Yes, I’m very familiar with that old Wall Street adage, “Don’t Fight The Fed!” But similar to the “Go Away In May” theory, I’m happy to poke holes in it. Rather than just blindly buy what the media is selling, I do research. There is plenty of history to support the notion of remaining invested while the Fed does its thang.
Remember the secular bear market of the 2000s? The dot-com bubble burst in the very early 2000s and, as we recovered, the Fed went on a rate-hiking rampage. They raised rates at 17 consecutive meetings! The first of those rate hikes was in June 2004. They didn’t hit the brakes until after their 17th hike in June 2006. That was 2 years of rate hike after rate hike. At the time of the first rate hike, the fed funds rate was at 2.00%, a historically-low level.
Want to see how the S&P 500 fared during this two-year period of rate hikes:
It wasn’t exactly an explosion higher in the S&P 500, but there were plenty of investors/traders willing to fight the Fed. And they won.
One other very significant period in history where investors had no problem handling the Fed “mano y mano” was the 1960s. There were plenty of rate hikes and a few recessions, but, in the end, the secular bull market won out. In April 1961, the fed funds rate was near zero and access to money was easy. We were a decade into a secular bull market (this sound familiar?). The Fed went on a rate-raising campaign that took rates to 6% by October 1966. That’s a MASSIVE amount of rate hiking in 5+ years. Yet I’d like for you to look at the S&P 500’s performance using a weekly chart that covers this period:
During that 1962 cyclical bear market, the S&P 500 lost 29% and fell for 6 1/2 months – very comparable to our 2022 cyclical bear market. This year, the S&P 500 lost 25% and dropped for 5 1/2 months.
I believe there’ll be times to fear the Fed, but not when the fed funds rate still sits at 2.25%-2.50%.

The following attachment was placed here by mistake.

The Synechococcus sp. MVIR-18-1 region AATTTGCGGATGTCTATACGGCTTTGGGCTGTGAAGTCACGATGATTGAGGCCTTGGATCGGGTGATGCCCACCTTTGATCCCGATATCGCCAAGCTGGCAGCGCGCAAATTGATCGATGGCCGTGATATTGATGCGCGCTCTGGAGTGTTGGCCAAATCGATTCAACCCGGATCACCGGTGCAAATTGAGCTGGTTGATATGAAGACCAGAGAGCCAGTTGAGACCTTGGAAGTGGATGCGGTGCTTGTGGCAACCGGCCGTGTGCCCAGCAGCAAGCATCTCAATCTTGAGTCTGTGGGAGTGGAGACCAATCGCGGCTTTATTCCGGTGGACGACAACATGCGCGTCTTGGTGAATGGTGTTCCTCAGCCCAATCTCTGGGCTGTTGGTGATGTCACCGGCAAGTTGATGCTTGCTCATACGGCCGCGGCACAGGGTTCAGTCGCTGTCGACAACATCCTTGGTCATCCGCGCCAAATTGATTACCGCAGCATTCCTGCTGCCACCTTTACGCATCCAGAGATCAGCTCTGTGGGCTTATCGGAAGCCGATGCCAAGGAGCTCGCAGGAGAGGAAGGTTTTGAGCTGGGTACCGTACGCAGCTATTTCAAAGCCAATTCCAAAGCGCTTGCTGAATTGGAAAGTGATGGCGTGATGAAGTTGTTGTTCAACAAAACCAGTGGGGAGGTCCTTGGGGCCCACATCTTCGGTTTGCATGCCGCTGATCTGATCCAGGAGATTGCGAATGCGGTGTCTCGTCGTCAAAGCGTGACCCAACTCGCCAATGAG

Fear the media, not the Fed. The media will state ANYTHING to gain more clicks. The more fearful the headlines, the more clicks they get. Therefore, if we question the media, we should be afraid of HYPER inflation, higher rates, the Fed, the war in Ukraine, the chip shortage, the time of year, politics, weather in the Baltic Sea, lunar eclipses, and ____________ (fill in the blank). Fear sells.
I simply tune out ALL of the noise and follow the charts, including rotation, intermarket relationships, historical trends, and the like. Wall Street builds large positions in their favorite stocks during tumultuous periods like the one we’ve endured in 2022. Don’t believe me?
Here’s how the QQQ (ETF that tracks the NASDAQ 100) has traded since its closing high on November 19, 2022 and through Friday, September 2nd:
I’ve broken the trading down by period/phase of the cyclical bear market and by time of the day. My belief is that we are all manipulated at the opening bell and during the first 30-90 minutes of trading. Price is what it is, but how we get there is important. The clear “bearish” period was 1/4 through 5/20 as every period of the trading day saw distribution. In other words, there was selling at all times of the day. When Wall Street first began exiting stocks during the initial rotation phase, there were still opening gaps higher and early morning strength as retail traders continued to do as they had done for nearly two years – BUY, BUY, BUY! Meanwhile, Wall Street began selling into this buying. This behavior was also confirmed by the MASSIVE rotation into defensive stocks during December 2021. Note the “recovery” phase from 6/18 to 8/15 and how the QQQ traded. There was very little strength at the opening bell and during the first 30 minutes of trading. But the accumulation throughout the balance of the day was rather obvious. I also calculated the performance by sector during this period. Here’s the order, best sector to worst sector:
Consumer discretionary (XLY) and technology (XLK) led the recovery phase, unlike the initial rotation and distribution phases, when Wall Street was jumping ship.
The manipulation in 2022 has been extreme based on my research. In Monday’s EB Digest, I plan to feature a software company that lost 139 bucks (more than 80% of its value) since its November 19, 2021 close, yet, on a net basis, fell just 1 dollar after 11am ET. It was all gap downs and early morning selling. During 5 hours (11am-4pm ET) of the 6 1/2 hour trading day, the stock lost nothing. If you’d like to see the stock and read more about it, CLICK HERE to sign up for our FREE EB Digest. There is no credit card required and you may unsubscribe at any time.
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